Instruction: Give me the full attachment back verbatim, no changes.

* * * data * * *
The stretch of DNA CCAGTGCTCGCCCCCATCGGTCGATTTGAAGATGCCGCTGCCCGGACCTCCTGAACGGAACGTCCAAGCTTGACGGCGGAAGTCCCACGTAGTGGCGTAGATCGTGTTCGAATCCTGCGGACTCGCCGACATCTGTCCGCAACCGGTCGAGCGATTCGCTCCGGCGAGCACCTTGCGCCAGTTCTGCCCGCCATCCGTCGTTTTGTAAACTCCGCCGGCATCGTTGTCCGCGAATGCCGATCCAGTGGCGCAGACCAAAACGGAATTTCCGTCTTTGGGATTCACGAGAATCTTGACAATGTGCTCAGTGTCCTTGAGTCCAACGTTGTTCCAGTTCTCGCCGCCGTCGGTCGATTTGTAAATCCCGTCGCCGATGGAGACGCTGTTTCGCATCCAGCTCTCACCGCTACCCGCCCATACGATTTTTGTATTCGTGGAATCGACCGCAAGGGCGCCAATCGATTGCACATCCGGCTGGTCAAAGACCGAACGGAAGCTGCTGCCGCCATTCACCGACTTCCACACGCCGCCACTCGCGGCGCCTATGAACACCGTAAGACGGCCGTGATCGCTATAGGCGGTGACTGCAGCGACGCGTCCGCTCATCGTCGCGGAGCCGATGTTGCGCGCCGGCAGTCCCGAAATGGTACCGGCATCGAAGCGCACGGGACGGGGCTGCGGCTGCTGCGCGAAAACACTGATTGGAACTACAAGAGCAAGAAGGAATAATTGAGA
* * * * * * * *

The stretch of DNA CCAGTGCTCGCCCCCATCGGTCGATTTGAAGATGCCGCTGCCCGGACCTCCTGAACGGAACGTCCAAGCTTGACGGCGGAAGTCCCACGTAGTGGCGTAGATCGTGTTCGAATCCTGCGGACTCGCCGACATCTGTCCGCAACCGGTCGAGCGATTCGCTCCGGCGAGCACCTTGCGCCAGTTCTGCCCGCCATCCGTCGTTTTGTAAACTCCGCCGGCATCGTTGTCCGCGAATGCCGATCCAGTGGCGCAGACCAAAACGGAATTTCCGTCTTTGGGATTCACGAGAATCTTGACAATGTGCTCAGTGTCCTTGAGTCCAACGTTGTTCCAGTTCTCGCCGCCGTCGGTCGATTTGTAAATCCCGTCGCCGATGGAGACGCTGTTTCGCATCCAGCTCTCACCGCTACCCGCCCATACGATTTTTGTATTCGTGGAATCGACCGCAAGGGCGCCAATCGATTGCACATCCGGCTGGTCAAAGACCGAACGGAAGCTGCTGCCGCCATTCACCGACTTCCACACGCCGCCACTCGCGGCGCCTATGAACACCGTAAGACGGCCGTGATCGCTATAGGCGGTGACTGCAGCGACGCGTCCGCTCATCGTCGCGGAGCCGATGTTGCGCGCCGGCAGTCCCGAAATGGTACCGGCATCGAAGCGCACGGGACGGGGCTGCGGCTGCTGCGCGAAAACACTGATTGGAACTACAAGAGCAAGAAGGAATAATTGAGA